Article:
Less than an hour later, I saw Mikerlange, one of the girls whose school tuition I paid for the year. She was on her way home from school and stopped by to see me. As soon as our eyes met, she asked me if I felt the “goudou goudou.” I said yes, and asked her if she was scared. She replied that some of the students screamed, but she wasn’t afraid since her classes are not currently held under concrete. Similar to many schools throughout Leogane, Mikerlange’s school was completely damaged during the January earthquake. She was at school when it happened, and was trapped underneath the rubble. She saw the blood and dead bodies of her classmates around her. If you were to ask her how she was able to be freed from the rubble with only minor damage to her arms, she would simply tell you in French, “Grâce à Dieu.” By God’s grace.

That evening, Jessica and I sat and talked with Belande, our former chef and the woman we help sell juice every Tuesday and Saturday evening. I asked Belande if she felt the “goudou goudou.” Her eyes widened, and she said yes and commented on how strong it felt. As Jessica noted in the blog she wrote Belande Fè Ji, Belande chooses to sleep with her two children in a small, tin-roofed shack in the back of her house because she’s too afraid to sleep under concrete.

Given the devastation and destruction caused by the earthquake in January, just 10 months ago, it is perfectly reasonable and understandable for Haitians to still feel a sense of panic and fear every time the ground underneath them moves. And with so much focus on the physical re-building of homes and businesses throughout Haiti, it can be easy to forget about the psychological trauma the earthquake caused.

Although I wasn’t in Haiti when the 7.0 magnitude earthquake occurred, I have experienced several aftershocks and quakes since I first visited in March. None of those were as strong as the one in January, yet even I find myself planning an escape route when entering roofed structures or briefly pausing out of fear when I hear the rumble of a truck. I have ripped through mosquito nets in the middle of night upon hearing someone shout “quake.” I have seen people jump from the top of bunk beds to run to the courtyard. And I have seen people nearly trample others to get to an open-air space. So I can’t even begin to imagine what Haitians who lived through that devastating day feel with just the slightest movement of the earth.

Loraj Pral Gwondi

In the days leading up to Hurricane Tomas, the NGO at which Christa and I live and work began intense preparations for the impending storm.  We began securing all loose materials, disassembling tents, packing emergency bags, and storing hurricane supplies for a possible hibernation.  Every meeting was a storm update.  First it was a tropical storm, then a tropical depression, then a category one hurricane.  First it was heading directly toward Leogane, then it moved farther and farther west toward Les Cayes, then into the sea and over Guatanamo Bay.  The reality is, much like the daily weather forecasts we watch on local syndicates in the States, there was very little accuracy in these predictions and significant room for error.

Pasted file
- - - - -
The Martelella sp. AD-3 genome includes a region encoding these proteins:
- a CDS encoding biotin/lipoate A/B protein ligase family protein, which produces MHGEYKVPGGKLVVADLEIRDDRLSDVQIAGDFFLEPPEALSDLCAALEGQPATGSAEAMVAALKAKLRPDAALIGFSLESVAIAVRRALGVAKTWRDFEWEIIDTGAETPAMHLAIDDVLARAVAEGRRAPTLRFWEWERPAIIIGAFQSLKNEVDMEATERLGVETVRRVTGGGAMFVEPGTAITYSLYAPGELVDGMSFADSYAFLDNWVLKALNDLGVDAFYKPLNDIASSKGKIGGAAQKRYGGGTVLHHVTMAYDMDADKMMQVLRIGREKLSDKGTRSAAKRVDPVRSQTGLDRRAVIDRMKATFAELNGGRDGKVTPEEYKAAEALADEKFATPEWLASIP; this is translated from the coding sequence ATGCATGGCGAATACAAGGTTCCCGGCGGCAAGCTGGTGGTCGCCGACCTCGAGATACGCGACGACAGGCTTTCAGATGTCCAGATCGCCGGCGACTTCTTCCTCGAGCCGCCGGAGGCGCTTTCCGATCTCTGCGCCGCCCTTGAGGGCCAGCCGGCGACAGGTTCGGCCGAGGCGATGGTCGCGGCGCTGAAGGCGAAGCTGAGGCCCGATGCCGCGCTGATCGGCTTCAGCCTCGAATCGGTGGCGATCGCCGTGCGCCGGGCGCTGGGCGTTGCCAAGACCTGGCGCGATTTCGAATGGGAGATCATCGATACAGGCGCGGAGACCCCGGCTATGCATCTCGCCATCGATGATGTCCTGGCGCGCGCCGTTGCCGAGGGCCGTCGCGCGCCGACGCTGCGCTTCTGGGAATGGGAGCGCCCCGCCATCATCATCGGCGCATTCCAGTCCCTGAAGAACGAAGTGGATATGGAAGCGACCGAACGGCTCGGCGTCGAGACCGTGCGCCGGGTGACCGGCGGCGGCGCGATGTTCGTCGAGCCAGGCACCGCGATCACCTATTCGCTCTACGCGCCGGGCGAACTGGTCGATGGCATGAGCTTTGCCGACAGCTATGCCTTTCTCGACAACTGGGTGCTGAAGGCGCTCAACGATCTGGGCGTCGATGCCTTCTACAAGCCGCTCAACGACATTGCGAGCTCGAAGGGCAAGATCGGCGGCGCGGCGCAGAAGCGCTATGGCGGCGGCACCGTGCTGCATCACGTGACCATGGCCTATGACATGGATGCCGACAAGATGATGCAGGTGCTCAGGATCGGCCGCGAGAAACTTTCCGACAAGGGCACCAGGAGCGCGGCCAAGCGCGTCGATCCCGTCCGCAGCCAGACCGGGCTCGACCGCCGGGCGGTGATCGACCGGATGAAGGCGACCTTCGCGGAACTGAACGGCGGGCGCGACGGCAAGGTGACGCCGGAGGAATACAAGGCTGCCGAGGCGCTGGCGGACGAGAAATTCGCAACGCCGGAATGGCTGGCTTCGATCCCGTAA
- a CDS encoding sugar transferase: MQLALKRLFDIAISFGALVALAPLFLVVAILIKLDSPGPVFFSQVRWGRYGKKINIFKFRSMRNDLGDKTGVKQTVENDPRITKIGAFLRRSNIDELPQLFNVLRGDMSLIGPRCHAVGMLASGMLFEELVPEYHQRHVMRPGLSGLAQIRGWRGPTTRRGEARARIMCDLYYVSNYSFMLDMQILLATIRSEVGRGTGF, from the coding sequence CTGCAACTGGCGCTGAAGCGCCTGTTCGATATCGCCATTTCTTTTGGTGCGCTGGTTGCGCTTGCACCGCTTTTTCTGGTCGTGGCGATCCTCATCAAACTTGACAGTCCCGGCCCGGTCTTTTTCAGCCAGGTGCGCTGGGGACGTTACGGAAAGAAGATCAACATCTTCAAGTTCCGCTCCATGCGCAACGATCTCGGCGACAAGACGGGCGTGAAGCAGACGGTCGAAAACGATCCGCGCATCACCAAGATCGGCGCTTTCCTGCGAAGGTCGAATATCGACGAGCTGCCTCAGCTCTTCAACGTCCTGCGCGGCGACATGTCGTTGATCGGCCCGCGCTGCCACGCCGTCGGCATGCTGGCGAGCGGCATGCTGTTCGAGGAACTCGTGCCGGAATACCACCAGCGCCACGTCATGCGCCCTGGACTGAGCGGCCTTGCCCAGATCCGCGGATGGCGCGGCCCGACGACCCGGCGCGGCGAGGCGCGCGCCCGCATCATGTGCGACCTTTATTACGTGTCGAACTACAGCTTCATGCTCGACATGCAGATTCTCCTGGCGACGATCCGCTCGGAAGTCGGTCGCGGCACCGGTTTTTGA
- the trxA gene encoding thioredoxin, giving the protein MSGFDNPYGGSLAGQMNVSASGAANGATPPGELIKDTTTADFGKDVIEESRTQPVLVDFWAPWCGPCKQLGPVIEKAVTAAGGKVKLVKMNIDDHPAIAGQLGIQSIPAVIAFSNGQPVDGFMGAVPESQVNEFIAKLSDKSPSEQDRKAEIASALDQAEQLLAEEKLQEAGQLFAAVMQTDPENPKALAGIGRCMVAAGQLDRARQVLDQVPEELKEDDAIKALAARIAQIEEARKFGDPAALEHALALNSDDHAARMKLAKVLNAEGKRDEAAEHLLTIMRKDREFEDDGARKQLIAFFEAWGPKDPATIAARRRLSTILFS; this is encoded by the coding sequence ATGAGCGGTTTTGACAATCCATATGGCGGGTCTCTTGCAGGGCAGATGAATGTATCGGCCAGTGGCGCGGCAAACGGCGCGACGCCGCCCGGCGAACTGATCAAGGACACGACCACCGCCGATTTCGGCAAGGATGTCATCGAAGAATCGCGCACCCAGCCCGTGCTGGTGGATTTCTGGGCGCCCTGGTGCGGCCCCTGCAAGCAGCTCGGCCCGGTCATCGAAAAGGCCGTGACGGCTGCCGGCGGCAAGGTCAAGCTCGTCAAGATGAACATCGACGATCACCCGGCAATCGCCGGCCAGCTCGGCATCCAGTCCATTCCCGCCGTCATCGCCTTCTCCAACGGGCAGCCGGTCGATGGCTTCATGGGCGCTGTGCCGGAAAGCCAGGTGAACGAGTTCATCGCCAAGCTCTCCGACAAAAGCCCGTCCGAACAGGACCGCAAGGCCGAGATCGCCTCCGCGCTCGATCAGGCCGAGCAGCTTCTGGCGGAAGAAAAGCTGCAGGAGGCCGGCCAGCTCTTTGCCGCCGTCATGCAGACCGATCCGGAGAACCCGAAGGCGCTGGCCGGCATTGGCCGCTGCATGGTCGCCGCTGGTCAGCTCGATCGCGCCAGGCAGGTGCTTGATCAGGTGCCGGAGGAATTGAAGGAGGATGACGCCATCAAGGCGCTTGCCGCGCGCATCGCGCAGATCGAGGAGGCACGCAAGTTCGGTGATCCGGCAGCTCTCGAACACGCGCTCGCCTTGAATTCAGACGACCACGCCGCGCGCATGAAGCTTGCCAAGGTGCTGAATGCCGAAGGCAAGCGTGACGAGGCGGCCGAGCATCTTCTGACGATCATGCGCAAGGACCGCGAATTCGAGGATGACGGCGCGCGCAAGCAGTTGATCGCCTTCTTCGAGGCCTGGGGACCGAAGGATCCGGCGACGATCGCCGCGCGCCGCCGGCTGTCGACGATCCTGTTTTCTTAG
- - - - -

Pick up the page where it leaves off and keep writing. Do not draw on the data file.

Local volunteers and employees were informed that, should the hurricane require some form of lock-down, they would be welcome to join.  However, discussion of the possible effects of Tomas inevitably led to panic among locals privy to our conversation.

Regardless of the storm’s magnitude, Leogane was slated to flood…it always has.  Leogane’s residents understand their position on a flood plane, as well as the potential danger and damage that accompany their geography.  Yet, with the international community preparing for the worst, the seeming likelihood of its possibility increased for the local population.  Not only was there potential infrastructural damage, but what about the spread of disease?  What about cholera?  And while the international community was equipped with the resources for preparation, most Leoganese were not.

Christa and I prepared a list of supplies and a memory matching game to play with children so that they understand the materials necessary to confront the aftermath of a hurricane.  Non-perishable foods, potable water, batteries, flashlight, whistle, first aid kit and medicine.  I decided to impart this information to one of my brothers (you all remember Benji?).  I said to him, “Benji, ou bezwen prepare pou loraj ke pral gwondi [Benji, you have to prepare for the storm that’s coming]. I recounted the list of supplies that could easily prepare someone for an impending storm.  He listened intently.  When I finished, he said frankly, “Jessi, pa gen kob pou tout sa yo [Jessi, we don’t have the money for all of that].

I was ashamed by my own questioning.  Benji’s mother and father struggle to acquire sufficient funds to feed their children on a daily basis, and I was asking them to gather hurricane supplies.  I quickly told him that I would happily help him and his family acquire food items after the storm and told him to move all valuables to a high place.  We changed the subject soon after.

My next conversation was with Belande.  Belande’s resources are slightly less finite than those of other community members, and I felt it realistic to have a conversation with her about preparedness.

Yet, in attempting to share knowledge with Belande, I confronted an entirely different problem.  Belande owns a one-story house in Leogane, a house that withstood the January 12th earthquake and its aftershocks and was deemed structurally sound in an assessment conducted by an engineer, but in which she refuses to sleep with her family because it is made with cement.  She will never sleep under cement again.  Instead, she sleeps cramped among her three children in a tin-roofed shack in her backyard just in case another earthquake hits.